|Matthew Henry's Concise Commentary|
14:10-20 Samson's riddle literally meant no more than that he had got honey, for food and for pleasure, from the lion, which in its strength and fury was ready to devour him. But the victory of Christ over Satan, by means of his humiliation, agonies, and death, and the exaltation that followed to him, with the glory thence to the Father, and spiritual advantages to his people, seem directly alluded to. And even death, that devouring monster, being robbed of his sting, and stripped of his horror, forwards the soul to the realms of bliss. In these and other senses, out of the eater comes forth meat, and out of the strong, sweetness. Samson's companions obliged his wife to get the explanation from him. A worldly wife, or a worldly friend, is to a godly man as an enemy in the camp, who will watch every opportunity to betray him. No union can be comfortable or lasting, where secrets cannot be intrusted, without danger of being divulged. Satan, in his temptations, could not do us the mischief he does, if he did not plough with the heifer of our corrupt nature. His chief advantage against us arises from his correspondence with our deceitful hearts and inbred lusts. This proved an occasion of weaning Samson from his new relations. It were well for us, if the unkindness we meet with from the world, and our disappointments in it, obliged us by faith and prayer to return to our heavenly Father's house, and to rest there. See how little confidence is to be put in man. Whatever pretence of friendship may be made, a real Philistine will soon be weary of a true Israelite.
Verse 18. - The men of the city - the same as were spoken of in ver. 11 as Samson's companions. Before the sun went down - just in time, therefore, to save the wager, as defined in ver. 12. This is the uncommon word for the sun used also in Judges 8:13, where see note. What is sweeter, etc. They put their answer in a form to make it seem as if they had guessed the riddle; but Samson instantly perceived his wife's treachery, and showed that he did so by quoting the proverb of plowing with another person s heifer. They had not used their own wit to find out the riddle, but had learnt the secret at Samson's cost, through his wife. He insinuates that had they acted fairly he would have won the wager.
Gill's Exposition of the Entire Bible
And the men of the city said unto him, on the seventh day, before the sun went down,.... And so soon, enough to free them from the obligation they otherwise would have been under, to have given him the sheets and changes of raiment agreed unto:
what is sweeter than honey? nothing, at least that was known, sugar not being invented. Julian the emperor (n), in commendation of figs, shows, from various authors, that nothing is sweeter than they, excepting honey:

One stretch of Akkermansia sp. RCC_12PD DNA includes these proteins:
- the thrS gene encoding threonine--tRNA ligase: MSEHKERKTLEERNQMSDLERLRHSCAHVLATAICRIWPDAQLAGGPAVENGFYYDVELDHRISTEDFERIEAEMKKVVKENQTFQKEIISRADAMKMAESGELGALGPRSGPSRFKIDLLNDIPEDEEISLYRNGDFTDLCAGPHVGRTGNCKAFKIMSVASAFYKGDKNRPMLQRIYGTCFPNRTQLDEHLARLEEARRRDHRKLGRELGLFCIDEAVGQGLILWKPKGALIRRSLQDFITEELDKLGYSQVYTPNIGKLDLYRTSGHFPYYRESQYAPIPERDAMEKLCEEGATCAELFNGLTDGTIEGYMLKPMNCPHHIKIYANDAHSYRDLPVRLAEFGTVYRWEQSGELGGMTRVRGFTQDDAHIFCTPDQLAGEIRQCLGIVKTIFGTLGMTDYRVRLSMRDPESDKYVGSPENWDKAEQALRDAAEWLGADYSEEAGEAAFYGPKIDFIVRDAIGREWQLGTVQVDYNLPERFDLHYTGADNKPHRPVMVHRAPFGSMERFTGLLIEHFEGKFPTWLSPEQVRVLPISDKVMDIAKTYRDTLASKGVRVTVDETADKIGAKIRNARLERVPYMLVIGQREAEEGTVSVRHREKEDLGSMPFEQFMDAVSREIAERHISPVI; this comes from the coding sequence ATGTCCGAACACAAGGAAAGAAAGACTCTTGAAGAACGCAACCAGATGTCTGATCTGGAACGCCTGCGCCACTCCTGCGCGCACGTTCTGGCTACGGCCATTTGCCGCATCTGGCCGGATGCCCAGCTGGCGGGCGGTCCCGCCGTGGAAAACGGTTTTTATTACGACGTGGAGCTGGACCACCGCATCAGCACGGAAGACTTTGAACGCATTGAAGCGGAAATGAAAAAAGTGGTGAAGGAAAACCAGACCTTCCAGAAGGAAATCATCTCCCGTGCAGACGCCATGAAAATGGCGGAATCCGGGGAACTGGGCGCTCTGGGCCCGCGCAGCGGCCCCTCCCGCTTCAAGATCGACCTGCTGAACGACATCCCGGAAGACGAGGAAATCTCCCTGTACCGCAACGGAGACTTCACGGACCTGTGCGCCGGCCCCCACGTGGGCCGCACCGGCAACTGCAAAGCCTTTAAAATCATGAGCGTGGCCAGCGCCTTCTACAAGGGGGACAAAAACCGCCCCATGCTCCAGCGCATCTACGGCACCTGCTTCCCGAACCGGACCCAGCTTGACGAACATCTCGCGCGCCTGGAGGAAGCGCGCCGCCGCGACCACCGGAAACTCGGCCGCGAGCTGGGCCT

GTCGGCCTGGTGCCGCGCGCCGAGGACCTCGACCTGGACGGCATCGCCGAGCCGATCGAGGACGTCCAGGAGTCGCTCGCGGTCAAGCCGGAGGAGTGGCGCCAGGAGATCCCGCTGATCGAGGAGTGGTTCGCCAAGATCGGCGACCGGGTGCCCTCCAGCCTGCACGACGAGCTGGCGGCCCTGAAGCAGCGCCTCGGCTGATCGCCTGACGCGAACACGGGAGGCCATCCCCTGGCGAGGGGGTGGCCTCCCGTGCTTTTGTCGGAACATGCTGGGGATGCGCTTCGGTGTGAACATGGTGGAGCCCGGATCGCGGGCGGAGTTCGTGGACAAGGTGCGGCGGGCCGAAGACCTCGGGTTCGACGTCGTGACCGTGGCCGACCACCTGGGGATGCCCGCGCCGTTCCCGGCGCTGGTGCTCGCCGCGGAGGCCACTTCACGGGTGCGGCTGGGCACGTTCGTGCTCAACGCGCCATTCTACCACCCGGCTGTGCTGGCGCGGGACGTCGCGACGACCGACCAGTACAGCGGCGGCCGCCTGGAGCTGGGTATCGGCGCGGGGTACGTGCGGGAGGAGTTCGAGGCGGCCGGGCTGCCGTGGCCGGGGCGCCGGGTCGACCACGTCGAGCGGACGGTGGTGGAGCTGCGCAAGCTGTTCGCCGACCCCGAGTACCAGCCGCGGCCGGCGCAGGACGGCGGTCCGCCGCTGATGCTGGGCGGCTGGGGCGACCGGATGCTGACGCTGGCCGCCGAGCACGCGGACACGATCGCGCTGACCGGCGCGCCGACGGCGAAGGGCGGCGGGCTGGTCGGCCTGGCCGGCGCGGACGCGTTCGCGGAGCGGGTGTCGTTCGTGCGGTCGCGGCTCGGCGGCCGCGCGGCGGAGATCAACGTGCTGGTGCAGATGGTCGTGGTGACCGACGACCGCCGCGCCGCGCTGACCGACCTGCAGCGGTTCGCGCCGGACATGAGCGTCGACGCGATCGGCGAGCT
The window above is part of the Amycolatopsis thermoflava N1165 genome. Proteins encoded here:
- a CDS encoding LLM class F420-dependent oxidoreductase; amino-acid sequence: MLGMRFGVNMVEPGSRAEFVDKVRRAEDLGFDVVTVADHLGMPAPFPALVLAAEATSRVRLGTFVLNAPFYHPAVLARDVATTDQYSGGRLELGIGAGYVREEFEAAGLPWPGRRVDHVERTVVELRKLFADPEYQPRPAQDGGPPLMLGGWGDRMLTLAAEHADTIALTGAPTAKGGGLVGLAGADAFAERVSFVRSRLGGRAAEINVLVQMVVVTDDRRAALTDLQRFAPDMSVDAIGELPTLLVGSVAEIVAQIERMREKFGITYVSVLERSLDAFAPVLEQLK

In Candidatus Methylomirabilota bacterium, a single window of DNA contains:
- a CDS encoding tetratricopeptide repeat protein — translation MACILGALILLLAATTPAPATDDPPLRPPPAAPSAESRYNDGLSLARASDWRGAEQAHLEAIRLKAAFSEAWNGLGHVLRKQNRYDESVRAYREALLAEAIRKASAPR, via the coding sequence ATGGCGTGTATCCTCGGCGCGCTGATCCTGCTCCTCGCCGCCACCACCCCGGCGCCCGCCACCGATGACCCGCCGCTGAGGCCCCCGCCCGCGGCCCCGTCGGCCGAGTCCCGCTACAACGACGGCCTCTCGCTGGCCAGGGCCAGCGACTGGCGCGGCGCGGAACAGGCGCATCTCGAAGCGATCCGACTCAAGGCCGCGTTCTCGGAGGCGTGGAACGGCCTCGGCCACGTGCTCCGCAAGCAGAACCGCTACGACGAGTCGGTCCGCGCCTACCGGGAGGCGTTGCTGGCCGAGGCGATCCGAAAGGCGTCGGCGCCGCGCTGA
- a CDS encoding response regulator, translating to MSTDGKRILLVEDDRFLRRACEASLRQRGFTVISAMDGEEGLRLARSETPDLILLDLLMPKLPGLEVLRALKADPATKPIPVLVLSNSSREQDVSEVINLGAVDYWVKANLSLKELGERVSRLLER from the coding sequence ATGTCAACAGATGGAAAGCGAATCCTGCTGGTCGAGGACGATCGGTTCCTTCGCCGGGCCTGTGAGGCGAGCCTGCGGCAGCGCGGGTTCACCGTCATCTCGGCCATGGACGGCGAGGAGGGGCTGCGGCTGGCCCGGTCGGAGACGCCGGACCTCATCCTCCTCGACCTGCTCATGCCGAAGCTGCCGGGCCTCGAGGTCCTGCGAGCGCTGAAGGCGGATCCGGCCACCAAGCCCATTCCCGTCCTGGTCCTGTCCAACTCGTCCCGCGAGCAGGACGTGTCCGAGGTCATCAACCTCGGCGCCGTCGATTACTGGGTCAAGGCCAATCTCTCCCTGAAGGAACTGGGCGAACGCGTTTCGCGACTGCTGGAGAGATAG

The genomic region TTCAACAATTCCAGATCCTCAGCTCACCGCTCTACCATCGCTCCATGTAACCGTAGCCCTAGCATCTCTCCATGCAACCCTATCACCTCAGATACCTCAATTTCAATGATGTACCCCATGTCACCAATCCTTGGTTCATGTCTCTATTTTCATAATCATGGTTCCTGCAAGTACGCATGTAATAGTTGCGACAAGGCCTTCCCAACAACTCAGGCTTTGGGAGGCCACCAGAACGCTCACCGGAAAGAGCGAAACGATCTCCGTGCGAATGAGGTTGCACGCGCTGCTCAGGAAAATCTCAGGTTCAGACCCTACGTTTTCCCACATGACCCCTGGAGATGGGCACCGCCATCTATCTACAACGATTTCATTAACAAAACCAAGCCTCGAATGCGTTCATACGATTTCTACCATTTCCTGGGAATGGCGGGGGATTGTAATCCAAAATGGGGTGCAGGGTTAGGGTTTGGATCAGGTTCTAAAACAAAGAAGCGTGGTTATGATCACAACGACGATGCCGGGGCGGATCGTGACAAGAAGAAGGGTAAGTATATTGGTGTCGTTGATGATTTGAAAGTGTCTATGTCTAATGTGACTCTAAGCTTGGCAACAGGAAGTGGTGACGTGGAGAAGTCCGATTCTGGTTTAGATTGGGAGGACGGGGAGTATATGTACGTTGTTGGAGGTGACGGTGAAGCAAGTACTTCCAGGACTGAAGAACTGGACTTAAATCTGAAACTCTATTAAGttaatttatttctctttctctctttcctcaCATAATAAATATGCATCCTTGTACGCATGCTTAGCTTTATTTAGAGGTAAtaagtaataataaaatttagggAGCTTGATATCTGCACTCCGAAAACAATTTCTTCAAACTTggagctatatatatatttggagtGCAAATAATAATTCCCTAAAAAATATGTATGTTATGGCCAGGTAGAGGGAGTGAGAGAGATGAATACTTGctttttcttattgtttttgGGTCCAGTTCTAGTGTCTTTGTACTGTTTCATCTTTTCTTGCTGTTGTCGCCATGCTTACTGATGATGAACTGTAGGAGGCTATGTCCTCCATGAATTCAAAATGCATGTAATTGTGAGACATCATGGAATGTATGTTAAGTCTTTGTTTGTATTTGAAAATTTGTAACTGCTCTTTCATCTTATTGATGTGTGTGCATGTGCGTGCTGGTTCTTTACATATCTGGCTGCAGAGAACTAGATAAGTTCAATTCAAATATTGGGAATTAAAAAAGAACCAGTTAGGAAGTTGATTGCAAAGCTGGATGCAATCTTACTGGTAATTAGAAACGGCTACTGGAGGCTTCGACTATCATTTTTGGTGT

and what is stronger than a lion? no creature is, it is the strongest among beasts, Proverbs 30:30. Homer (o) gives the epithet of strong to a lion:
and he said unto them, if ye had not ploughed with my heifer; meaning his wife, whom he compares to an heifer, young, wanton, and unaccustomed to the yoke (p); and by "ploughing" with her, he alludes to such creatures being employed therein, making use of her to get the secret out of him, and then plying her closely to obtain it from her; and this diligent application and search of theirs, by this means to inform themselves, was like ploughing up ground; they got a discovery of that which before lay hid, and without which they could never have had the knowledge of, as he adds:
ye had not found out my riddle; the explanation of it. Ben Gersome and Abarbinel interpret ploughing of committing adultery with her; in which sense the phrase is used by Greek and Latin writers (q); but the first sense is best, for it is not said, "ploughed my heifer", but with her.
(n) Opera, par. 9. epist. 24. (o) Odyss. 4. ver. 336. (p) Vid. Horat. Carmin, l. 2. ode 5. Graja. "Juvenca venit". Ovid. Ephesians 5. ver. 117. (q) Vid. Bochart. Hierozoic par. 1. l. 2. c. 41. col. 406.
Jamieson-Fausset-Brown Bible Commentary
18. If ye had not plowed with my heifer, ye had not found out my riddle—a metaphor borrowed from agricultural pursuits, in which not only oxen but cows and heifers were, and continue to be, employed in dragging the plough. Divested of metaphor, the meaning is taken by some in a criminal sense, but probably means no more than that they had resorted to the aid of his wife—an unworthy expedient, which might have been deemed by a man of less noble spirit and generosity as releasing him from the obligation to fulfil his bargain.
Judges 14:18 Parallel Commentaries
Judges 14:18 NIV
Judges 14:18 NLT
Judges 14:18 ESV
Judges 14:18 NASB
Judges 14:18 KJV
Bible Hub: Online Parallel Bible